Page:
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Well, it’s officially Spring, the clocks have rolled forwards and everyone’s fixing their gaze on the lifting of Covid restrictions and getting back to business as usual. But what exactly is BAU going to look like now? There have been more articles published recently on the future of the workplace than you can shake a stick at, and this year’s Workplace Futures conference spent an entire day debating the subject.
Most folk agree that there is change afoot but disagree on the eventual outcomes. Every day there is another headline that provides a glimpse of this brave new world. Having mothballed its plush Waterside HQ in July last year, BA is now looking to sell it off completely and switch to hybrid working. As well as the inevitable branch closures, Nationwide is planning to relinquish leases on three buildings in its hometown of Swindon, where 3,000 staff are based.
As a result of the Covid lockdown, many middle managers who weren’t already practicing some kind of part-time, home working arrangement, quickly got a taste for the extended lie-ins and the absence of commuting. In a staff survey, 57% of the Nationwide’s employees said they wanted to work from home full-time after lockdown and more than a third (36%) said they preferred a mix of home and office-based work.
But it’s not for everyone and whose decision is it where we work? Do we have a choice? Another piece of research claims that three-quarters of remote workers reported feeling worse as a result of long-term working from home, with over one-third (39 percent) feeling more stressed. The report also claimed a significant generational divide, with 66 percent of younger workers saying they felt either tired, stressed or under more pressure at work, compared with their older colleagues, who were probably quite comfortable in their superior, suburban office set ups.
So, what are the implications for the property and FM industry? Historically, the commercial property market in the UK has been characterised by a certainty and routine to which both clients, landlords and property management companies have become comfortably accustomed. Most property portfolios were of a constant size, with long-term leases and incremental, inflationary increases in service charges and rates, providing a cosy, reassuring security for all parties. This steady predictability was reflected in the approach to the FM delivery which has also had a traditional focus on the infrastructure and managing buildings as physical assets. Indeed, most of the leading FM companies have grown their business models built on this assumption, with fixed schedules and rates for managing a fixed set of assets, guaranteeing a forward order pipeline to reassure shareholders.
Not now! Everywhere, that traditional model is becoming outmoded and irrelevant because of the rate at which these physical assets are diminishing and being disposed of. Landlords and Property Owners must now adapt to this uncertain environment or perish. And yet, I sat in on a webinar recently where a panel of property experts were predicting a quick return to the normality in the city of London property market once the restrictions are lifted. Somehow, I don’t think so – they are surely sleep-walking to oblivion.
Home delivery and the demise of the High Street are further manifestations of the same change process that is overtaking all of us. Like the High Street, most corporates are now finding that they have no need for all that physical space, or at least space on the scale they were once used to.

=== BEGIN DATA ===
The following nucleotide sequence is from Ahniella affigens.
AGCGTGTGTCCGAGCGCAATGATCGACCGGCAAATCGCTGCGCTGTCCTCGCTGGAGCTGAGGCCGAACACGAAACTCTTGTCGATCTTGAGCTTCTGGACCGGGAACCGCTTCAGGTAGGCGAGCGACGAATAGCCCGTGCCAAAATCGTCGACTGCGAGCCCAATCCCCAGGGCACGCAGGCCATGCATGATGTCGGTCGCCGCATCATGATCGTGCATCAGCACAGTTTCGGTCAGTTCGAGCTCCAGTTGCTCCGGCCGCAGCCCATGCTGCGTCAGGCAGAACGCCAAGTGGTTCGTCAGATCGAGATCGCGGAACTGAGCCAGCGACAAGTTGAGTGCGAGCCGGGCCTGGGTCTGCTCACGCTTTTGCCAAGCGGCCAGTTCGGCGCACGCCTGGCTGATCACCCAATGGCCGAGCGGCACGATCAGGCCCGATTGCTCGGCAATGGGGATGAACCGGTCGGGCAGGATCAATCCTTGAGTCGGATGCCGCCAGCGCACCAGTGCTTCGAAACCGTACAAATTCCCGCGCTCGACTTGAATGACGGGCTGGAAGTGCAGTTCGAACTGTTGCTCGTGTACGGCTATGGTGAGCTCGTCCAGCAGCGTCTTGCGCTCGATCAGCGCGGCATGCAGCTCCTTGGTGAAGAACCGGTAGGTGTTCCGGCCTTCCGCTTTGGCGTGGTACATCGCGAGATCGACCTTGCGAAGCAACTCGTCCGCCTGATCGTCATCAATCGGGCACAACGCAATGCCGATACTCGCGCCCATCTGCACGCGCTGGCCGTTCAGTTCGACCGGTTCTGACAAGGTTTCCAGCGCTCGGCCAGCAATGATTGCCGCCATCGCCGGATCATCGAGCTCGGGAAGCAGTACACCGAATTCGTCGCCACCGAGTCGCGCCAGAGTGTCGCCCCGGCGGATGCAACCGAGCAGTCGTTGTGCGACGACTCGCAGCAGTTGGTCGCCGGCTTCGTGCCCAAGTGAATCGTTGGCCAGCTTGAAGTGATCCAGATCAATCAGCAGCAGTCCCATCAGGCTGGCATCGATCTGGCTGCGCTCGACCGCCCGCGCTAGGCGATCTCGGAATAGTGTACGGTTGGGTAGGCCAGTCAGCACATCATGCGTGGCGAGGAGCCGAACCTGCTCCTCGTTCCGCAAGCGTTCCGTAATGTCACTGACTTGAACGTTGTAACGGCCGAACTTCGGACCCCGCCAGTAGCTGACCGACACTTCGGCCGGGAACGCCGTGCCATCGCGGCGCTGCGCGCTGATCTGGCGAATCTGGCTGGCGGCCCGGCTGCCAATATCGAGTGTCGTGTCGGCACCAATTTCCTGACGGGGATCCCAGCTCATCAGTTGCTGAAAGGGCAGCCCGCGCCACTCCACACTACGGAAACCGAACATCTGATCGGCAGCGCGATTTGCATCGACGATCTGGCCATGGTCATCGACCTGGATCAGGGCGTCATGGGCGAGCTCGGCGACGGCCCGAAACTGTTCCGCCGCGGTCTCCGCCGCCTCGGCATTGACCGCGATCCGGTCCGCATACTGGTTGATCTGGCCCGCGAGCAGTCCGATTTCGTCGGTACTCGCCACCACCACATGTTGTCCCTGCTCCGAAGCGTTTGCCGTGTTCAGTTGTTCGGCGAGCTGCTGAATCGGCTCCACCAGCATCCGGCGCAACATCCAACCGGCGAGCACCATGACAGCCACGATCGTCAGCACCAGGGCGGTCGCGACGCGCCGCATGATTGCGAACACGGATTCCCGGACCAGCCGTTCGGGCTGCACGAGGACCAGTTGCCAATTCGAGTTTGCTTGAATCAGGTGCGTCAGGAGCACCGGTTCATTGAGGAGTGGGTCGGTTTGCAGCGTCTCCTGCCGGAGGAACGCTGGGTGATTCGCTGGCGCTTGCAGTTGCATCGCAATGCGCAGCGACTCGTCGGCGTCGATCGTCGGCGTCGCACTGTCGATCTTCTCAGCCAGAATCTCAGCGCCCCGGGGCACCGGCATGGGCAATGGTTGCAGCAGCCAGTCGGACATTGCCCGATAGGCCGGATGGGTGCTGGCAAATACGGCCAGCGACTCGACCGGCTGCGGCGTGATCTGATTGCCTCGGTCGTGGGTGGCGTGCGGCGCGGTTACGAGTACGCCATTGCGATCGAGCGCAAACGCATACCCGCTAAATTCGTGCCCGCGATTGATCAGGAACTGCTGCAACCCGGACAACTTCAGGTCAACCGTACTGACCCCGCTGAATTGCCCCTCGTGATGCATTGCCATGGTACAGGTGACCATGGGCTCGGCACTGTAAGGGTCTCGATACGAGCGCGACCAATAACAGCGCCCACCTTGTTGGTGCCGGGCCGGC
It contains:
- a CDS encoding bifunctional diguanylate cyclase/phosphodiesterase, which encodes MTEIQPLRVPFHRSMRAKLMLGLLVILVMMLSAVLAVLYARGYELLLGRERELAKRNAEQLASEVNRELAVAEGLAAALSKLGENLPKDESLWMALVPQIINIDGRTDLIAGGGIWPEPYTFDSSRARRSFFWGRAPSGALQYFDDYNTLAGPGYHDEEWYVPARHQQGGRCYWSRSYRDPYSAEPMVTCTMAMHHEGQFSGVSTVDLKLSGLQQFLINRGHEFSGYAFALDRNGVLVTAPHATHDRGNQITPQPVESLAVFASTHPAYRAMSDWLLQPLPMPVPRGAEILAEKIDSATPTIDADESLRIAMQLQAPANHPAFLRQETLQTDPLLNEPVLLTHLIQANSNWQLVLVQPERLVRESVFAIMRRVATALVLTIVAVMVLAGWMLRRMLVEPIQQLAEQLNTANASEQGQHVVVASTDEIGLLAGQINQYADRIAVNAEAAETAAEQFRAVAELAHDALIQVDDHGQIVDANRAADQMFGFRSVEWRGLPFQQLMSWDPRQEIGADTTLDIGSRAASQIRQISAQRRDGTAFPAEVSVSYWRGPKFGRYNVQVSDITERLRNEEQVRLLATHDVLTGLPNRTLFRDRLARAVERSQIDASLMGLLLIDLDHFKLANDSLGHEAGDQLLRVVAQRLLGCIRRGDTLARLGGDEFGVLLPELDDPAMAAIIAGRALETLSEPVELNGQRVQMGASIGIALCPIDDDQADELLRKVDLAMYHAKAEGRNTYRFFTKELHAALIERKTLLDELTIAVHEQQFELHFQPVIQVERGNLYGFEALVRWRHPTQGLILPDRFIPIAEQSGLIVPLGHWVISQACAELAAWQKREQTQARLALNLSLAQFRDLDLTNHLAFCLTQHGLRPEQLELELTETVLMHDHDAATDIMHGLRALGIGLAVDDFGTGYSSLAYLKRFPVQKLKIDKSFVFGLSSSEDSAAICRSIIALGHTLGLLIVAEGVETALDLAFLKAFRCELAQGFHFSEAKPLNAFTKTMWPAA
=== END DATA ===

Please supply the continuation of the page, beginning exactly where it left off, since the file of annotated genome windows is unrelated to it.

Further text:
So, how can our industry respond in the face of this turmoil and upheaval? The answer is, we are going to have to flex and adopt a new client model. Working remotely, in some format, is here to stay and this has implications for the kinds of workspace we need and its location. Both Property and FM must accept that the physical asset is reducing at an alarming rate and we are all going to have to adapt to a more fluid format. Without the comfort blanket of the three-year or five-year contract that we have grown used to, we will have to work on shorter horizons and both clients and suppliers will have to factor in uncertainty when entering a contract.
Although the Landlord and the FM company both face this problem, they are unable to respond with the same degree of flexibility because of the nature of their business model. The Landlord is unfortunately stuck with an expensive fixed asset which will be difficult to dispose of in the current climate. Many leases may have many years outstanding and expensive lease break options. Landlords can try playing hardball, but there are so many situations right now where a client cannot pay the rent or the monthly service charge because there is little or no revenue stream from their own business.
The FM company on the other hand can be far more flexible because 90% of its cost is people who, can be redeployed, or for the overall survival of the business, sadly let go. If after a contract award, the client decides to close 25% of their buildings, and phones the FM company to inform them, the FM company is in the fortunate position to say “Of course, we will work through this with you to service whatever your future portfolio looks like.”
I afford myself a wry smile when discussing this subject, having been part of a research project some years ago which had already detected a groundswell move to shrink office footprints and move staff to what we then called agile working. Back then the change drivers were the financial crisis of 2008 and the availability of improved tech and broadband. This new working style has been evolving imperceptibly over a 12–15-year period but now Covid has surely turbocharged and accelerated the change process. In the space of twelve months, we’ve witnessed a revolution that will surely have repercussions on our industry for years to come.
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